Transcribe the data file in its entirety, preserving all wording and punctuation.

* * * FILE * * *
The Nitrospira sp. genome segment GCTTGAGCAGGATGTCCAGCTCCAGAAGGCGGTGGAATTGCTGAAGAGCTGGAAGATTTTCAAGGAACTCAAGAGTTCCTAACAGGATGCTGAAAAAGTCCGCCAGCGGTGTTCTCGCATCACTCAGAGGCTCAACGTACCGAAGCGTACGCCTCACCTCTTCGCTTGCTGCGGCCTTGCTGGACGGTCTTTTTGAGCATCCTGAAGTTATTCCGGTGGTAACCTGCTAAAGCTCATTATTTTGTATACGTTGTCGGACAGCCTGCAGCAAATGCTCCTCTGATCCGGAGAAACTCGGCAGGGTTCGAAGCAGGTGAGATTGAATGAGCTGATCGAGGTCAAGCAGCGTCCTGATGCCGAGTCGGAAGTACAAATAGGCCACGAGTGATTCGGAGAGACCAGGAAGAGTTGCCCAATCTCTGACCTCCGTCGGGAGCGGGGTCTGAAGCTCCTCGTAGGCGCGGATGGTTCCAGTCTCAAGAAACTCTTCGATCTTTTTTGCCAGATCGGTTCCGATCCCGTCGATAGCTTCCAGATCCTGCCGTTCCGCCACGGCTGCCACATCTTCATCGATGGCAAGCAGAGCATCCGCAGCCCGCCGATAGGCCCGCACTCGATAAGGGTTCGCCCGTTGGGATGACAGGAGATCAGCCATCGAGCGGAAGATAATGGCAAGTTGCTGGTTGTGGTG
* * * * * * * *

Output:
The Nitrospira sp. genome segment GCTTGAGCAGGATGTCCAGCTCCAGAAGGCGGTGGAATTGCTGAAGAGCTGGAAGATTTTCAAGGAACTCAAGAGTTCCTAACAGGATGCTGAAAAAGTCCGCCAGCGGTGTTCTCGCATCACTCAGAGGCTCAACGTACCGAAGCGTACGCCTCACCTCTTCGCTTGCTGCGGCCTTGCTGGACGGTCTTTTTGAGCATCCTGAAGTTATTCCGGTGGTAACCTGCTAAAGCTCATTATTTTGTATACGTTGTCGGACAGCCTGCAGCAAATGCTCCTCTGATCCGGAGAAACTCGGCAGGGTTCGAAGCAGGTGAGATTGAATGAGCTGATCGAGGTCAAGCAGCGTCCTGATGCCGAGTCGGAAGTACAAATAGGCCACGAGTGATTCGGAGAGACCAGGAAGAGTTGCCCAATCTCTGACCTCCGTCGGGAGCGGGGTCTGAAGCTCCTCGTAGGCGCGGATGGTTCCAGTCTCAAGAAACTCTTCGATCTTTTTTGCCAGATCGGTTCCGATCCCGTCGATAGCTTCCAGATCCTGCCGTTCCGCCACGGCTGCCACATCTTCATCGATGGCAAGCAGAGCATCCGCAGCCCGCCGATAGGCCCGCACTCGATAAGGGTTCGCCCGTTGGGATGACAGGAGATCAGCCATCGAGCGGAAGATAATGGCAAGTTGCTGGTTGTGGTG